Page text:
Author: Jerome Farquharson, Critical Infrastructure and Compliance Practice Manager, and Alexandra Wiesehan, Cyber Security Analyst, Burns & McDonnell
When adding, modifying or upgrading a system, many critical infrastructures conduct a Factory Acceptance Test (FAT). A FAT includes a customized testing procedure for systems and is executed before the final installation at the critical facility. Because it is difficult to predict the correct operation of the safety instrumented system or consequences due to failures in some parts of the safety instrumented system, a FAT provides a valuable check of these safety issues. Similarly, since cyber security can also impact safety of critical systems if a system is compromised, it naturally makes sense to integrate cyber security with the FAT, a concept that brings extreme value and savings to an implementation process.
An Integrated Factory Acceptance Test (IFAT) is a testing activity that brings together selected components of major control system vendors and Industrial Control System (ICS) plant personnel in a single space for validation and testing of a subset of the control system network and security application environment in an ICS environment. Conducting an IFAT provides important advantages and benefits including: time savings, cost savings, improved ability to meet compliance requirements, and increased comfort level with integrated security solutions.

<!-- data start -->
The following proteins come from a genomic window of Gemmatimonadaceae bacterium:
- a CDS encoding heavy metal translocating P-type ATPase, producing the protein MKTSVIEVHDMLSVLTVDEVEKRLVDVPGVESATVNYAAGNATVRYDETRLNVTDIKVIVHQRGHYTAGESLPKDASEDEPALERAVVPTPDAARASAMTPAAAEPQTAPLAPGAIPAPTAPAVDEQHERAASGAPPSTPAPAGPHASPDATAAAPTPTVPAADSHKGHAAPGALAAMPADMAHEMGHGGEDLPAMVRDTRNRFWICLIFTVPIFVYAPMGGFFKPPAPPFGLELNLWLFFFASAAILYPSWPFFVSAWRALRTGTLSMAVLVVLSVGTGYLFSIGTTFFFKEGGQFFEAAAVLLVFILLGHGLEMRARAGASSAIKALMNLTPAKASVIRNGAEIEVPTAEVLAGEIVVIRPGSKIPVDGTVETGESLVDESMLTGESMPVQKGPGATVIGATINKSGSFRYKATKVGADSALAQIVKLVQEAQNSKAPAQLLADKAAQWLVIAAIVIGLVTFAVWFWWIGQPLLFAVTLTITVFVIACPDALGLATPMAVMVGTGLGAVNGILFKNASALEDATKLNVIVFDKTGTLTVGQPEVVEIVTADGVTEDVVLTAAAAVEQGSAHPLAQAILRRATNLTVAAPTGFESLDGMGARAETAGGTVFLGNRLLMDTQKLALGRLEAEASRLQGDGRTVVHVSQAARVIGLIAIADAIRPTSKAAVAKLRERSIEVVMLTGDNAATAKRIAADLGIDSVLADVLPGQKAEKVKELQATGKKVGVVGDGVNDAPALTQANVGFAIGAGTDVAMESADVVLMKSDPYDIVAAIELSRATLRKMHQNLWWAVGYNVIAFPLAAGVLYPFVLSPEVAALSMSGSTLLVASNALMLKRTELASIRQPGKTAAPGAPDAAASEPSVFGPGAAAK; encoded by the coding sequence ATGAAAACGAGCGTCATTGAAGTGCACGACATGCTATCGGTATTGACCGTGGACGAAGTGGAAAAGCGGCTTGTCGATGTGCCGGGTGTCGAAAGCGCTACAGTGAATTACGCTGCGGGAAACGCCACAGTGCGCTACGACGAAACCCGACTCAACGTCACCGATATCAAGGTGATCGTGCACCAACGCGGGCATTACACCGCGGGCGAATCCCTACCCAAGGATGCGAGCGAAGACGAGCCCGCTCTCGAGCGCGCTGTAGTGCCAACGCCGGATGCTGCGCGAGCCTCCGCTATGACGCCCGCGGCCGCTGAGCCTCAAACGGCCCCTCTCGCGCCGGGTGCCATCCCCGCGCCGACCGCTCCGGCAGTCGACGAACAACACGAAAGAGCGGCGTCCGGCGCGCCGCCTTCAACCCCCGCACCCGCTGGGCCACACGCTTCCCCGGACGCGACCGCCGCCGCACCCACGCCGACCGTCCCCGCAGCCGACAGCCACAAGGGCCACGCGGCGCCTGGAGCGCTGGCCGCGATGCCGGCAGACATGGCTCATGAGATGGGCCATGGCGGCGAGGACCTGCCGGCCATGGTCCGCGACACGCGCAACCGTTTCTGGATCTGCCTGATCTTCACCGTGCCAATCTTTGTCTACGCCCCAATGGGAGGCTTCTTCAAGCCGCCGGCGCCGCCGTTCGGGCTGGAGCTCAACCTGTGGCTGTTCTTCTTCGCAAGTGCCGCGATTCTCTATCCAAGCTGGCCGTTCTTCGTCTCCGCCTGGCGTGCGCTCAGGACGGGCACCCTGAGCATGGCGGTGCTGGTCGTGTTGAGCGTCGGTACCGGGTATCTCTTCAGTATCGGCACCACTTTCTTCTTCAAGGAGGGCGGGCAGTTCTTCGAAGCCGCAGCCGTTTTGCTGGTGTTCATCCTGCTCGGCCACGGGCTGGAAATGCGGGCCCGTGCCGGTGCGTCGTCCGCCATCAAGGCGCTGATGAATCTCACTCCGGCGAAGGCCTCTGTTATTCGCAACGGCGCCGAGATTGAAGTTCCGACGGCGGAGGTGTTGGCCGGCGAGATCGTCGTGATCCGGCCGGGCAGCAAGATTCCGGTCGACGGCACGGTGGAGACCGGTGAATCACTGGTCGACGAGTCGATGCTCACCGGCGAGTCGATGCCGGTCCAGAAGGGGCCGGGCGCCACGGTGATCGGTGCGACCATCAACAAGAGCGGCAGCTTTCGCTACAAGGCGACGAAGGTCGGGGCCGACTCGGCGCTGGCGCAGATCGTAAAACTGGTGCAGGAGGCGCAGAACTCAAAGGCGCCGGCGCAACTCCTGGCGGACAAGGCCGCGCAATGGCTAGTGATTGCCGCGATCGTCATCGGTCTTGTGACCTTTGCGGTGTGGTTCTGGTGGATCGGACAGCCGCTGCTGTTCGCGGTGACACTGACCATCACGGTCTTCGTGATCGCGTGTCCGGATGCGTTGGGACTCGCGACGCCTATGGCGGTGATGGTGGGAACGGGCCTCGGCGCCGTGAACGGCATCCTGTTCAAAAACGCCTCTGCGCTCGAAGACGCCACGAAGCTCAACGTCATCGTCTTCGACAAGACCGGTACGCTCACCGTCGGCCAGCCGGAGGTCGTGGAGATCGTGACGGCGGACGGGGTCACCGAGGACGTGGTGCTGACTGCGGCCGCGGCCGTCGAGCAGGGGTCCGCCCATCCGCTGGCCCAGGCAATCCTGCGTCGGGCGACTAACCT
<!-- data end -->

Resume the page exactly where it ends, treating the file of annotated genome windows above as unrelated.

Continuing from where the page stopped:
With the current trend of more intelligent ICSs and increased regulatory compliance, the best practice to achieving ICS and IT integration is by conducting an IFAT. A common problem that occurs in the industry is the unanticipated work associated with implementing security controls which can result in production issues. Performing an IFAT avoids costly redesign and troubleshooting during outage operations saving time and money that leads to an enhanced, sound security solution.
- GE Intelligent Platforms' Proficy HMI/SCADA, iFix and Cimplicity are now available on the Apple iPad.
- P-Easy is a professional narrow band data radio modem for safe industrial data transmission
- GE Intelligent Platforms goes mobile with iPad extensions for the Proficy HMI/SCADA iFix and Cimplicity applications.
- ICONICS GENESIS64 is an extensive 64-bit HMI/SCADA solution utilizing the latest visualization technologies to deliver high-powered 2D, 3D, and GEO-SCADA HMI visualizations
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- Featured White Papers